var SESMessage = event.Records[0].Sns.Message
  SESMessage = JSON.parse(SESMessage);
  var SESMessageType = SESMessage.notificationType;
  var SESMessageId = SESMessage.mail.messageId;
  var SESDestinationAddress = SESMessage.mail.destination.toString();
  var LambdaReceiveTime = new Date().toString();
  if (SESMessageType == 'Bounce')
  {
  var SESreportingMTA = SESMessage.bounce.reportingMTA;
  var SESbounceSummary = JSON.stringify(SESMessage.bounce.bouncedRecipients);
  var itemParams = {Item: {SESMessageId: {S: SESMessageId}, SnsPublishTime: {S: SnsPublishTime},
  SESreportingMTA: {S: SESreportingMTA}, SESDestinationAddress: {S: SESDestinationAddress}, SESbounceSummary: {S: SESbounceSummary},
  SESMessageType: {S: SESMessageType}}};
ddb.putItem(itemParams, function(err, data)
{
  if(err) { context.fail(err)}
  else {
           console.log(data);
           context.succeed();
      }
  });
}
else if (SESMessageType == 'Delivery')
{
  var SESsmtpResponse1 = SESMessage.delivery.smtpResponse;
  var SESreportingMTA1 = SESMessage.delivery.reportingMTA;
  var itemParamsdel = {Item: {SESMessageId: {S: SESMessageId}, SnsPublishTime: {S: SnsPublishTime}, SESsmtpResponse: {S: SESsmtpResponse1},
  SESreportingMTA: {S: SESreportingMTA1},
  SESDestinationAddress: {S: SESDestinationAddress }, SESMessageType: {S: SESMessageType}}};
  ddb.putItem(itemParamsdel, function(err, data)
{
  if(err) { context.fail(err)}
  else {
          console.log(data);
          context.succeed();
      }
  });
}
else if (SESMessageType == 'Complaint')
{
var SESComplaintFeedbackType = SESMessage.complaint.complaintFeedbackType;
var SESFeedbackId = SESMessage.complaint.feedbackId;
var itemParamscomp = {Item: {SESMessageId: {S: SESMessageId}, SnsPublishTime: {S: SnsPublishTime}, SESComplaintFeedbackType: {S: SESComplaintFeedbackType},
SESFeedbackId: {S: SESFeedbackId},
SESDestinationAddress: {S: SESDestinationAddress }, SESMessageType: {S: SESMessageType}}};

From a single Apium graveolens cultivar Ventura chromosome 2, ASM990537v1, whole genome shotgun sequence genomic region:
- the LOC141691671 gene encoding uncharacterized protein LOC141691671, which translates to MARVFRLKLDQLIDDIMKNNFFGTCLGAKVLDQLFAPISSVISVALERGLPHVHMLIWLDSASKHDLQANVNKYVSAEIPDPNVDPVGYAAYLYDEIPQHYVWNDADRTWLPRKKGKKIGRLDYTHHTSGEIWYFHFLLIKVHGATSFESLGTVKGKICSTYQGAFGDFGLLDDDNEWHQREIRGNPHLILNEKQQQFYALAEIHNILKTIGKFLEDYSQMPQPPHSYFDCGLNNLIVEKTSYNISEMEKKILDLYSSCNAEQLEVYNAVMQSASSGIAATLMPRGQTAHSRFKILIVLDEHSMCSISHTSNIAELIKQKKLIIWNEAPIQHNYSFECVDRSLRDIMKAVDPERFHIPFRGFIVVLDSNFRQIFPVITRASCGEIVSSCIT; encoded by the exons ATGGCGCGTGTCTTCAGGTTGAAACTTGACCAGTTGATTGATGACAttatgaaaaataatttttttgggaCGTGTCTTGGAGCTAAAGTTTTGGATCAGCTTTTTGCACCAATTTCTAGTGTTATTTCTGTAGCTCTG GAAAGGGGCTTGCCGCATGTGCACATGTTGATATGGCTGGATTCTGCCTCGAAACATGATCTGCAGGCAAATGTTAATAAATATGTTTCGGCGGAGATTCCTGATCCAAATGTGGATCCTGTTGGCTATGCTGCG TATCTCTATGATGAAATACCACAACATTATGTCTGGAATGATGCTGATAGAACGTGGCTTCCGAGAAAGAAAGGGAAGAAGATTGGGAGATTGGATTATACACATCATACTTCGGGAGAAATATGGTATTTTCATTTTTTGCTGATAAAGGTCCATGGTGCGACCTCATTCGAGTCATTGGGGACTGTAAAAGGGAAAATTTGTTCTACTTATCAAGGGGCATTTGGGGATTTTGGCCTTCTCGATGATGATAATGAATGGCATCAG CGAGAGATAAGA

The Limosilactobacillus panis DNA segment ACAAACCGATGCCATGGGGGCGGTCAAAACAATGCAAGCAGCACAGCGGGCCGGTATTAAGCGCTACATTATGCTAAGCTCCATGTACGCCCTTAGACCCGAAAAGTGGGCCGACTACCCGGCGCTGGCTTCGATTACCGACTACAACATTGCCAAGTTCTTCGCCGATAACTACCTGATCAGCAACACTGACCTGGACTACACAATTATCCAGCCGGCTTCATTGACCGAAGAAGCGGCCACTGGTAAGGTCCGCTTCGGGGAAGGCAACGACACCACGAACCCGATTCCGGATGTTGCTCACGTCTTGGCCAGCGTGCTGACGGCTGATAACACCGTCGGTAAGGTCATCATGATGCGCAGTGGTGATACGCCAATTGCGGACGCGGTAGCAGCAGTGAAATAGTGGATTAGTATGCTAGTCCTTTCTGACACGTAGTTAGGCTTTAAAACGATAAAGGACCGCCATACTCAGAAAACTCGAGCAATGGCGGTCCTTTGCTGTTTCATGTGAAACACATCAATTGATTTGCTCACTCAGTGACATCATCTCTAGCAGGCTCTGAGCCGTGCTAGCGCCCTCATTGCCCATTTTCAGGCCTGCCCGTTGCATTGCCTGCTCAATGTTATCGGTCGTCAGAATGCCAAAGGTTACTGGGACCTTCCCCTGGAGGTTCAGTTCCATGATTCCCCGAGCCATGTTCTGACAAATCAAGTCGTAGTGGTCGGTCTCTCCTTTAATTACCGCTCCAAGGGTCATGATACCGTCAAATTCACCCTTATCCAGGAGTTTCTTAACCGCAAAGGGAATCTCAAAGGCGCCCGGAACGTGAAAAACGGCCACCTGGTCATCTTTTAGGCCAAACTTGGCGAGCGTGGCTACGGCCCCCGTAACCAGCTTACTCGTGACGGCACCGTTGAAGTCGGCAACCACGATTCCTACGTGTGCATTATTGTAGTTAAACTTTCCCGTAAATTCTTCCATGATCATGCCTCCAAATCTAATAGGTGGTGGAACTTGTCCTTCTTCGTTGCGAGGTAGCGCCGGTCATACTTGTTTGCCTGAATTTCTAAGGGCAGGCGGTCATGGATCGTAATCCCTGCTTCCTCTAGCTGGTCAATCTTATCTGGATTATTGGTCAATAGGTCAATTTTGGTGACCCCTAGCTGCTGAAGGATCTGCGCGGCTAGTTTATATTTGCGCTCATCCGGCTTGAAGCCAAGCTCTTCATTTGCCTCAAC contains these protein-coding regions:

ddb.putItem(itemParamscomp, function(err, data)
{
  if(err) { context.fail(err)}
  else {
          console.log(data);
          context.succeed();
>      }
  });
}
};
------------------------Lambda Code Ends----------------------------

4. Subscribe the Lambda function to one or more topics

Assuming that you already created at least one SNS topic and configured an SES email domain to use that SNS topic for feedback notifications, follow these steps:

  1. In the SNS console navigation pane, choose Topics. Identify the SNS topic that is used in SES for bounces, such as an SNS topic named ses_notifications_repo.
  2. Choose the ARN of the SNS topic to open the Topic Details page.
  3. Choose Create Subscription.
  4. For Protocol, choose AWS Lambda.
  5. For Endpoint, type the ARN of the Lambda function, and then choose Create Subscription. This creates a subscription with Lambda as the protocol and the Lambda function ARN as the endpoint.

5. Update function permissions to allow SNS to invoke the function

If you didn't use the SNS console in the previous step to create the Lambda subscription for the topic, you can manually create the trigger using the Lambda console.

  1. In the Lambda console for the function, add the SNS trigger from the triggers list on the Designer. A configuration panel appears below the designer.
  2. Choose the topic from the drop-down list in the configuration panel.

Repeat this process to add the different notification topics you want to subscribe this Lambda function.

6. Test the set-up by sending an SES message to invoke the Lambda function

Now that the Lambda function is subscribed to an SNS topic, the next step is to publish an SES message and watch the invocation of the Lambda function in the Lambda console. You can use the SES console to send a test message.

To send a test message, you can use one of the available mailbox simulator addresses to avoid a negative impact on your SES deliverability metrics. For more information, see Testing Amazon SES Email Sending.

After the SES message is sent, SES publishes a notification to the SNS topic. SNS delivers this notification to Lambda as a JSON-escaped SES event notification object in the SNS event object.

To create sample events for local testing using the Lambda console, see Amazon SES Email Receiving Sample Event.

For SES bounce, complaint, and delivery notification examples, see Amazon SNS Notification Examples for Amazon SES.

7. Download a report from DynamoDB to view SES notifications

You can query, sort, and download the contents of the table as a CSV file by using the DynamoDB console.

  1. In the DynamoDB console, choose the SESNotifications table.
  2. Go to the Items tab.
  3. Create a Query or Scan search.

For more information, see What Is Amazon DynamoDB? You can also use AWS Data Pipeline to schedule a download of the file to an Amazon Simple Storage Service (Amazon S3) bucket at regular intervals for compliance and record keeping. For more information, see Export DynamoDB Table to S3 and Part Two: Export Data from DynamoDB


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Published: 2018-06-13

Updated: 2018-07-09